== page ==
Tzu was written very long ago by people whose world was vastly different
from ours. If we wish to study their text, how can we find its essential
teachings while still acknowledging that they arose at a unique time and
place? We cannot simply ignore these differences and decide that their ideas
mean whatever we would like.’
Wasn’t this written for a very different world, a Chinese society
centuries ago? Is it possible for western reader to really understand and
apply this 2500 year old Chinese war text? Are there essential differences
between East and West in these matters? Can they be bridged?
‘Thus every modern reader of the text may forge a relationship to the Sun
Tzu similar to that of Chinese readers over the last two millennia. This is
what it means for us to enter the tradition. No one can say in advance what the
text will mean to us. Though it offers models of behavior we might emulate, we
can do so successfully only when we understand its underlying view from the
inside, mixing our own mind with its wisdom.’
‘Then, in situations of conflict, its pith instructions begin to shape the
way we think and act. What seemed like foreign truths become recognizable as our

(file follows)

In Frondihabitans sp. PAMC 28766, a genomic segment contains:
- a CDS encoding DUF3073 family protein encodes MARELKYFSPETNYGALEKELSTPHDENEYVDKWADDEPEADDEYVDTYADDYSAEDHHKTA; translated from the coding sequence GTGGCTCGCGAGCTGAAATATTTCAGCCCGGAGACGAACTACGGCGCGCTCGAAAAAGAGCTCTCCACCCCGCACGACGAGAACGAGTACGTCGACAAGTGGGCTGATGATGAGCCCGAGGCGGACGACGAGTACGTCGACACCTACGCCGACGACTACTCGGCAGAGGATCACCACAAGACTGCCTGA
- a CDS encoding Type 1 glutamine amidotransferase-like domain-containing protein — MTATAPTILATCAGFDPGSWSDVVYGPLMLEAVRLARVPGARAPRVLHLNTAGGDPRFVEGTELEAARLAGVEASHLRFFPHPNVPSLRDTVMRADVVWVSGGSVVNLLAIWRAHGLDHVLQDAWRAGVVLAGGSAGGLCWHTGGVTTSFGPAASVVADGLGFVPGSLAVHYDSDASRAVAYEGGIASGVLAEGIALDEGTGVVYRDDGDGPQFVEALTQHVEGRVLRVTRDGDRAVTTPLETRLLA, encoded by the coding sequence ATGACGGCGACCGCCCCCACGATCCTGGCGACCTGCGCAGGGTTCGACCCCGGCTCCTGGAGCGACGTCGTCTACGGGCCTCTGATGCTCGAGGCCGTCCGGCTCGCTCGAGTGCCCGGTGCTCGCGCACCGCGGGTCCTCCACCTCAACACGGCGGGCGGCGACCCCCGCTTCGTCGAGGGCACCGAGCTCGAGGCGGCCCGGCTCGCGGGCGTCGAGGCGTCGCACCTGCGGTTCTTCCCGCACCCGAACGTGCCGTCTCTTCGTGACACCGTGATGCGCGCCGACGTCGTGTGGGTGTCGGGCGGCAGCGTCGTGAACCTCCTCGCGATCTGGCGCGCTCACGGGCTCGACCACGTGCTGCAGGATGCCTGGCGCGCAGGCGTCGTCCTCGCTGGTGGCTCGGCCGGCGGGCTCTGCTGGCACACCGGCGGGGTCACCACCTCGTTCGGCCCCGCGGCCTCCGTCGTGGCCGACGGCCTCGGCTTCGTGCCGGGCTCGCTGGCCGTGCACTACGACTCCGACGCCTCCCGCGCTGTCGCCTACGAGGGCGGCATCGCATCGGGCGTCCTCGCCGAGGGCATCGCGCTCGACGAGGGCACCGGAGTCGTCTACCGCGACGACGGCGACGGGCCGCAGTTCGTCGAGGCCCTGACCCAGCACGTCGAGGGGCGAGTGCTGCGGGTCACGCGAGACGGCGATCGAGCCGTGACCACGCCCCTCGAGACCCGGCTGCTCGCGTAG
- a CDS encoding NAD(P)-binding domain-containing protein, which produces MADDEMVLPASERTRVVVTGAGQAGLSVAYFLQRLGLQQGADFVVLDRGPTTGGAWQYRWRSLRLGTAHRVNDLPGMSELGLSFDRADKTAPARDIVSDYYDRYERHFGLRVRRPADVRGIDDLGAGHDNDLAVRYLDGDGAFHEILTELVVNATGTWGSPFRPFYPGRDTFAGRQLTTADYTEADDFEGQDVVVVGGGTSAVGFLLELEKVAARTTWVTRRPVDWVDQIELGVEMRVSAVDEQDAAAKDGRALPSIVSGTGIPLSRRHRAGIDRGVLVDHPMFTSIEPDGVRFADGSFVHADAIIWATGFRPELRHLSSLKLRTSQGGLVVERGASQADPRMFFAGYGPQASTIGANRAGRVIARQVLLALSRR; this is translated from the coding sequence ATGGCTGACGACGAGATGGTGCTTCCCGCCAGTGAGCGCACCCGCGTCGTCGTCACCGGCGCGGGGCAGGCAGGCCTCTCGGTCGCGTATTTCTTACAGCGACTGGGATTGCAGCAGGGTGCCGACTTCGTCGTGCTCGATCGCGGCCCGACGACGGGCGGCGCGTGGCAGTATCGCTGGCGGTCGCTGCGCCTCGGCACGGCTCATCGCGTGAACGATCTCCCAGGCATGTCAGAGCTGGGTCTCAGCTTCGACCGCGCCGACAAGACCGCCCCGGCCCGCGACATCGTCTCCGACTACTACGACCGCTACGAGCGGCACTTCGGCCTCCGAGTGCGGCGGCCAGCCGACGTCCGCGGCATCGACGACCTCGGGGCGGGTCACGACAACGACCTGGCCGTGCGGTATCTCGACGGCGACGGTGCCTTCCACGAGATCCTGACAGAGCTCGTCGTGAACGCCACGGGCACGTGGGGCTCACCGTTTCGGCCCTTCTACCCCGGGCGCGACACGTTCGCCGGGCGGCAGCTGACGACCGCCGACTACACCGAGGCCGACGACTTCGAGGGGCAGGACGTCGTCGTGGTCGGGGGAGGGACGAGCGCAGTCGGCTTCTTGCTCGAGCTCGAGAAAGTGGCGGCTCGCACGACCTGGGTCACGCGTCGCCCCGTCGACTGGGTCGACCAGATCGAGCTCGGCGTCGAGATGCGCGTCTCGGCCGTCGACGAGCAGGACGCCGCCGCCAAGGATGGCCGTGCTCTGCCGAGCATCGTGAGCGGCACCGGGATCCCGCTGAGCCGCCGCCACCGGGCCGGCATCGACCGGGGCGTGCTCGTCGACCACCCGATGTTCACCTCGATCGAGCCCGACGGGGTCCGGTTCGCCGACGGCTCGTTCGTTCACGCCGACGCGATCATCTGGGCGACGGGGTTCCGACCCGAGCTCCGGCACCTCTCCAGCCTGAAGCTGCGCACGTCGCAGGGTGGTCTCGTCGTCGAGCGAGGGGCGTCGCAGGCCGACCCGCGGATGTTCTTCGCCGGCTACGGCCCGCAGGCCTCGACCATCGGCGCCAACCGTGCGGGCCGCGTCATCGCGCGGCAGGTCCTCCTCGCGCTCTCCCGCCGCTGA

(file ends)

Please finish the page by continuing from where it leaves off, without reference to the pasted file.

own. Our actions become a natural expression of what the world is and how it
works. This is the ground for practicing the art of war.’
How can one make a genuine connection to this book? Even though it is a
war strategy manual, can it be inspirational like the Tao Te Ching or
the I Ching? How can ordinary people in the west really use this
book? How does the Art of War apply to everyday life? Give an
Here are questions about some general topics in the Sun Tzu:
What is the attitude of the Sun Tzu to the use of force and violence?
In some places it recommends avoiding them, as when it says, "One hundred
victories in one hundred battles is not the most skillful. Seizing the enemy without
fighting is the most skillful" (Chapter 3). Yet Chapter 12 is devoted to setting